DIE ANOTHER DAY Just as it took Roger Moore a couple of movies to grow into the part of James Bond, so too has it taken Pierce Brosnan a while to satisfactorily pull off the role at the center of the most successful franchise in film history. His newfound conviction (he's become less the Moore playboy and more the Sean Connery hardass) is only one of the reasons that this 20th entry in the 40-year-old series easily emerges as the best of the Brosnan Bonds -- and, in effect, the best 007 outing in well over a decade. Except for one unfortunate "surfing" sequence late in the game (featuring arguably the worst special effects ever produced for the series), the action is tightly orchestrated and thus more exciting, and the various performers -- Halle Berry (the first Bond babe with an Oscar) as the enigmatic Jinx, newcomer Rosamund Pike as the aptly named Miranda Frost, Toby Stephens (Maggie Smith's son) as sneering entrepreneur Gustav Graves, and Rick Yune as the diamond-disfigured Zao -- all breathe vigorous life into their characterizations. Scattered tributes to past flicks in the series also add to the merriment.
BOWLING FOR COLUMBINE God bless America. And God bless Michael Moore for caring so much about America. The scruffy guerilla filmmaker who's made a career out of sticking it to the nation's corporate guard on behalf of the little people this time sets his sights on the country's thorny firearm issue. The result is a hard-hitting treatise that offers almost as many laughs as his previous pictures Roger & Me and The Big One but also emerges as a much sadder, wiser piece of filmmaking than its predecessors. Detractors will claim that this film, so skewed that Marilyn Manson ends up coming across as the most logical of all the interviewees, is nothing more than a typical liberal diatribe taking pot shots at easy targets, and they'd probably be right except for one thing. Sure, it's easy for Moore to note that those countries without easy access to firearms don't have our absurdly high murder rate, yet this film muddies the waters by pointing out that Canada, a country also swimming in firearms, has an enviably low murder rate despite the prevalence of weapons, thereby leading Moore (and us) to question whether gun control isn't the issue as much as an arrogant American mindset that feels everything is for the taking for anyone with the means to do so. Bowling for Columbine isn't a subtle film; instead, it makes its case with Magnum force. 1/2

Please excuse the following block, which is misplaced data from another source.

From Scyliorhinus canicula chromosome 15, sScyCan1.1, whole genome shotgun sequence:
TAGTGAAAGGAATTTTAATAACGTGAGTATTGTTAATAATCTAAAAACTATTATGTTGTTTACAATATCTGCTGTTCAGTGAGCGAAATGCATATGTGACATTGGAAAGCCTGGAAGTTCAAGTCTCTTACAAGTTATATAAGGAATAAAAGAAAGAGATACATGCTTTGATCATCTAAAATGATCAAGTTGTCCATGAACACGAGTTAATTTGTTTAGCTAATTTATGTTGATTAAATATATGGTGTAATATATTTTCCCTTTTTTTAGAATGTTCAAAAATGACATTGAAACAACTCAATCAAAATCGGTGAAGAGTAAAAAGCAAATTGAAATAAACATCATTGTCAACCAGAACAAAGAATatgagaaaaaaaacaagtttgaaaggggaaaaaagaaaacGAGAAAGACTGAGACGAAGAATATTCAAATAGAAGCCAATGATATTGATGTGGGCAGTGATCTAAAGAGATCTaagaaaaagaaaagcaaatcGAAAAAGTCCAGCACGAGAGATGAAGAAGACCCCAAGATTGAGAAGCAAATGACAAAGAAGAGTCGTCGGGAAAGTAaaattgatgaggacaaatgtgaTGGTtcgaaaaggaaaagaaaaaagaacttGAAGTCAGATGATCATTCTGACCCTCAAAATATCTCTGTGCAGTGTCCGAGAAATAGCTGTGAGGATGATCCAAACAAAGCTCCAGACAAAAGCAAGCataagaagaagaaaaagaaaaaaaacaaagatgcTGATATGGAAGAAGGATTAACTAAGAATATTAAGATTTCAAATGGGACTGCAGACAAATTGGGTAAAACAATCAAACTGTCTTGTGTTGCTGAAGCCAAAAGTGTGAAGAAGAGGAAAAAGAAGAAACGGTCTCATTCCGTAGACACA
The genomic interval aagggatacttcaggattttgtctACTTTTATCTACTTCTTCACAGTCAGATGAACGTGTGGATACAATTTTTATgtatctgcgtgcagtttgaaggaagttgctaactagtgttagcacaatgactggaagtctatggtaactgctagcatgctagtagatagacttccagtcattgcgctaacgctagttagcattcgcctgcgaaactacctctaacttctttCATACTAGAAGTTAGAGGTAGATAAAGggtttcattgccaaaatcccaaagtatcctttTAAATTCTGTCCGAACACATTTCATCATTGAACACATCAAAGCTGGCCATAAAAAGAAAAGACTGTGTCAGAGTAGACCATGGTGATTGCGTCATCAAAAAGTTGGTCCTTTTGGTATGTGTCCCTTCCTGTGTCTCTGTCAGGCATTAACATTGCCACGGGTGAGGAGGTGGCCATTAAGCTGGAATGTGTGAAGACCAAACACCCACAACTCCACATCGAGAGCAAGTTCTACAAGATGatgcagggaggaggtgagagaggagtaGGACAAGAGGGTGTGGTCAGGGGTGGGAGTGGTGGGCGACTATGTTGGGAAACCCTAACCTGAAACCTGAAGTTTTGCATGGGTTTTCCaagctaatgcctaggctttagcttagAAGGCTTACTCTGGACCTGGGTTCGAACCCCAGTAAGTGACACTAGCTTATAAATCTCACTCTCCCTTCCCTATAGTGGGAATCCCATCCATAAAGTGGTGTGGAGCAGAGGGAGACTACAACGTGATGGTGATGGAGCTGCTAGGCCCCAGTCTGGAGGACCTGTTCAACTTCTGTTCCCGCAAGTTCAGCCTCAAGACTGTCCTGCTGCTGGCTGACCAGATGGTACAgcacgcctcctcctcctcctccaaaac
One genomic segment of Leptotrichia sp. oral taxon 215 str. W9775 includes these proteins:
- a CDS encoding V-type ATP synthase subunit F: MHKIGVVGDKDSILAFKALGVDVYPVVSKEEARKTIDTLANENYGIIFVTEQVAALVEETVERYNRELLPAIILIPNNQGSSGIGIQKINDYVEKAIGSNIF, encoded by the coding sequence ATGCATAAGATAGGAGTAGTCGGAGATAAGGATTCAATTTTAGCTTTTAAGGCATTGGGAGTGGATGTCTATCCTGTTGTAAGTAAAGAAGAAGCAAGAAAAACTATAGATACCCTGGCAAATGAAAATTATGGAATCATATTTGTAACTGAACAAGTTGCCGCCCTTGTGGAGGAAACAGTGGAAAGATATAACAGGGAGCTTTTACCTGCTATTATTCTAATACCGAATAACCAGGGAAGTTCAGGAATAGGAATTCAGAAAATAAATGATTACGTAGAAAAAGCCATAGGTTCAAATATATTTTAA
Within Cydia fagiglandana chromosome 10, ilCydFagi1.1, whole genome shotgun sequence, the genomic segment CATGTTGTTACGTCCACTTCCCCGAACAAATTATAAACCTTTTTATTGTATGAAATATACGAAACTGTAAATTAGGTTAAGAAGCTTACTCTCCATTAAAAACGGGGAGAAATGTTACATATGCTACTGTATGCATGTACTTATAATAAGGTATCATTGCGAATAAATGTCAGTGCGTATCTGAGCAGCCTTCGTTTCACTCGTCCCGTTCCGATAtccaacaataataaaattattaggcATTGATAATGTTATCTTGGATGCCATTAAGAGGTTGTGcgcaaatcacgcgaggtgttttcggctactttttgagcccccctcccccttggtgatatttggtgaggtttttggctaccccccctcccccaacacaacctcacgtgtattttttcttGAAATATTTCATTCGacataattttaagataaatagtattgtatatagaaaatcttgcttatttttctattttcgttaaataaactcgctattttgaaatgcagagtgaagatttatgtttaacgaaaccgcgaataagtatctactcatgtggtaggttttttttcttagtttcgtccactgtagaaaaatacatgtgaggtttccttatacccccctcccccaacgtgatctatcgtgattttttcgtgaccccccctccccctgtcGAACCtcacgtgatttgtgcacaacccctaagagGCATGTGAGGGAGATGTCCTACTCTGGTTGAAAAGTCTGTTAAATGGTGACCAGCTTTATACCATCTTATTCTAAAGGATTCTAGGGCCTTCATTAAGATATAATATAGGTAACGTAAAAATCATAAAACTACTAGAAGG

8 MILE At first glance, 8 Mile would appear to be Eminem's Purple Rain, a blatant attempt by a music star to broaden his fan base by appearing before the movie-going multitudes in a ragtag effort consisting primarily of sizzling concert scenes surrounded by tepid melodrama. Yet it's soon clear that this is actually going to be a bona fide motion picture and not just a soundtrack album with cinematic trimmings. Not that this movie, knowingly directed by Curtis Hanson (L.A. Confidential), doesn't have some connection to Purple Rain. Indeed, it harkens back to several films from the late 70s/early 80s (Saturday Night Fever, Fame, Flashdance) that had replaced the traditional glitz of the musical fantasy world with the grit of the real world, a place where creative expression wasn't a luxury but rather a survival instinct, a possible escape from the lower rungs of a manmade hell. Here, the desolate locale is the Detroit of 1995, wherein a young man beaten down by life uses rap as a way to express himself. 8 Mile has its share of potholes along the way, but overall it's a sturdy drama, and it conclusively demonstrates that, for one movie at least, its magnetic star can go the distance.
THE EMPEROR'S CLUB In the tradition of Dead Poets Society and Finding Forrester comes another inspirational drama that champions the power of education while simultaneously providing air time to the sort of shaky, only-in-the-movies scenario that would leave a true academic guffawing at the simplemindedness of it all. Still, this works better than it probably should, thanks primarily to Kevin Kline's committed performance as a Classics professor whose ability to shape the characters of his young charges meets a serious challenge in a rebellious, irresponsible boy (Emile Hirsch) who eventually forces the prof to compromise his own strict moral code. To its credit, the script by Neil Tolkin (who previously penned the anti-education Pauly Shore vehicle Jury Duty), based on Ethan Canin's short story "The Palace Thief," does acknowledge the reality that some students are simply out of reach of even the most dedicated of instructors. Eventually, though, even the film's thorny issues get buried under the soft gauze of cheery conformity, as all troubles wash away in a sea of grandstanding speechifying and daft plot developments. 1/2